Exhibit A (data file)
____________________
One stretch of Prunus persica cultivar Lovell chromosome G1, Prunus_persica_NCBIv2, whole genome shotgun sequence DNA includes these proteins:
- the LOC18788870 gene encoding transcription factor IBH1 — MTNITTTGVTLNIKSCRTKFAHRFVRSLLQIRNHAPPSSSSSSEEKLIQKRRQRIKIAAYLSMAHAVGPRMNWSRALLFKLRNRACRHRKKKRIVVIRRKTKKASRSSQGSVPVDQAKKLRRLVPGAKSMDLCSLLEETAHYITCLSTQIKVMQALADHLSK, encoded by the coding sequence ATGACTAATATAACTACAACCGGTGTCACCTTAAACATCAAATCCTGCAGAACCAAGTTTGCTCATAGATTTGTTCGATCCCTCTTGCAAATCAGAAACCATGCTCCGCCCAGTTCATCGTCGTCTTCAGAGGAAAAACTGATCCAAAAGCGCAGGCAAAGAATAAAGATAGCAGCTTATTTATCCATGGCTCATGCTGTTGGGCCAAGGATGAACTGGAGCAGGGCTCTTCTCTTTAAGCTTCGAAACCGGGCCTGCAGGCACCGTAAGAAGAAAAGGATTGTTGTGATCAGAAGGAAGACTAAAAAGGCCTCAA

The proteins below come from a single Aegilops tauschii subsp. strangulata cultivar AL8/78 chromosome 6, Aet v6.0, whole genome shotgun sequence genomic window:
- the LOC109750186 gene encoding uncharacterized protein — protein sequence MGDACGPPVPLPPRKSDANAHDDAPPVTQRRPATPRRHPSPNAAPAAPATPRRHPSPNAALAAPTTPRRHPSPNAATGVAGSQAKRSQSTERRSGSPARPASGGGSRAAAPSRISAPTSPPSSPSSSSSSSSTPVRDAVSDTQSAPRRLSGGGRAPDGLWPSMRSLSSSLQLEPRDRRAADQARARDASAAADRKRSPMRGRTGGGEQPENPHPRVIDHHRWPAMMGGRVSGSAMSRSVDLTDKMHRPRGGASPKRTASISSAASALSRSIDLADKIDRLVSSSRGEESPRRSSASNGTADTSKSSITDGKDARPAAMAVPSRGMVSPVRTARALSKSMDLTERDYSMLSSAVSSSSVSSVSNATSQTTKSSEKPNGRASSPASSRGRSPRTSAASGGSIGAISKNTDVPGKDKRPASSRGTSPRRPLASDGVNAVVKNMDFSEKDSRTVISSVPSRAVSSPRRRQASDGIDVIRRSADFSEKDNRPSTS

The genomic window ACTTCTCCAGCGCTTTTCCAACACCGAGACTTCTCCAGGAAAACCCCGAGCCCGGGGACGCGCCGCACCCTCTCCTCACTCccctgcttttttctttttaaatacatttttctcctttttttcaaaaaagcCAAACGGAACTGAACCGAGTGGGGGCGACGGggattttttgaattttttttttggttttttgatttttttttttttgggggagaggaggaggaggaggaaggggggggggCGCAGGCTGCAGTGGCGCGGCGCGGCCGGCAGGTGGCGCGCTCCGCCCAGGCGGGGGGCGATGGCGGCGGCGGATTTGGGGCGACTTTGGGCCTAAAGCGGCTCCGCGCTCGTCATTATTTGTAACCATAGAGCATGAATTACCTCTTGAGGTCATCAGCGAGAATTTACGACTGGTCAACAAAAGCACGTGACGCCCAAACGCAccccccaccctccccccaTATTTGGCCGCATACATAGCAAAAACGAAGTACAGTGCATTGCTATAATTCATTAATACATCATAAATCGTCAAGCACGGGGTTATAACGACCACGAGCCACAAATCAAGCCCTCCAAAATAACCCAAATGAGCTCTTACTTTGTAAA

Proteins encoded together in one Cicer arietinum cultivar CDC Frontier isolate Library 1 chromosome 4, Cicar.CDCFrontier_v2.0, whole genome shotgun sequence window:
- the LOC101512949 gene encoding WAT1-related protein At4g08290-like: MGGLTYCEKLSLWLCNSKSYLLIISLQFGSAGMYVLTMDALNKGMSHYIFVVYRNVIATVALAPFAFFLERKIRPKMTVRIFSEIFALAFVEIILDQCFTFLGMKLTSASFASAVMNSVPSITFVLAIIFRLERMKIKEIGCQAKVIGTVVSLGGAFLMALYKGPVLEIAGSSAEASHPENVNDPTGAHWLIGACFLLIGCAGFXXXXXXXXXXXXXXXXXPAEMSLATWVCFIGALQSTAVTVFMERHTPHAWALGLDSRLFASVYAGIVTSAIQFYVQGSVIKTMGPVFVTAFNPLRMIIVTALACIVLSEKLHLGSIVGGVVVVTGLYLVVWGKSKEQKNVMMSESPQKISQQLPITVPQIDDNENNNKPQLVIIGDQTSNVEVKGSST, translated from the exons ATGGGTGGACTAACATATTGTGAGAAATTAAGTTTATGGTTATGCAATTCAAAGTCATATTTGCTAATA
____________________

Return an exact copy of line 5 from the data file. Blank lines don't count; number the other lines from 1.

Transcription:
The genomic window ACTTCTCCAGCGCTTTTCCAACACCGAGACTTCTCCAGGAAAACCCCGAGCCCGGGGACGCGCCGCACCCTCTCCTCACTCccctgcttttttctttttaaatacatttttctcctttttttcaaaaaagcCAAACGGAACTGAACCGAGTGGGGGCGACGGggattttttgaattttttttttggttttttgatttttttttttttgggggagaggaggaggaggaggaaggggggggggCGCAGGCTGCAGTGGCGCGGCGCGGCCGGCAGGTGGCGCGCTCCGCCCAGGCGGGGGGCGATGGCGGCGGCGGATTTGGGGCGACTTTGGGCCTAAAGCGGCTCCGCGCTCGTCATTATTTGTAACCATAGAGCATGAATTACCTCTTGAGGTCATCAGCGAGAATTTACGACTGGTCAACAAAAGCACGTGACGCCCAAACGCAccccccaccctccccccaTATTTGGCCGCATACATAGCAAAAACGAAGTACAGTGCATTGCTATAATTCATTAATACATCATAAATCGTCAAGCACGGGGTTATAACGACCACGAGCCACAAATCAAGCCCTCCAAAATAACCCAAATGAGCTCTTACTTTGTAAA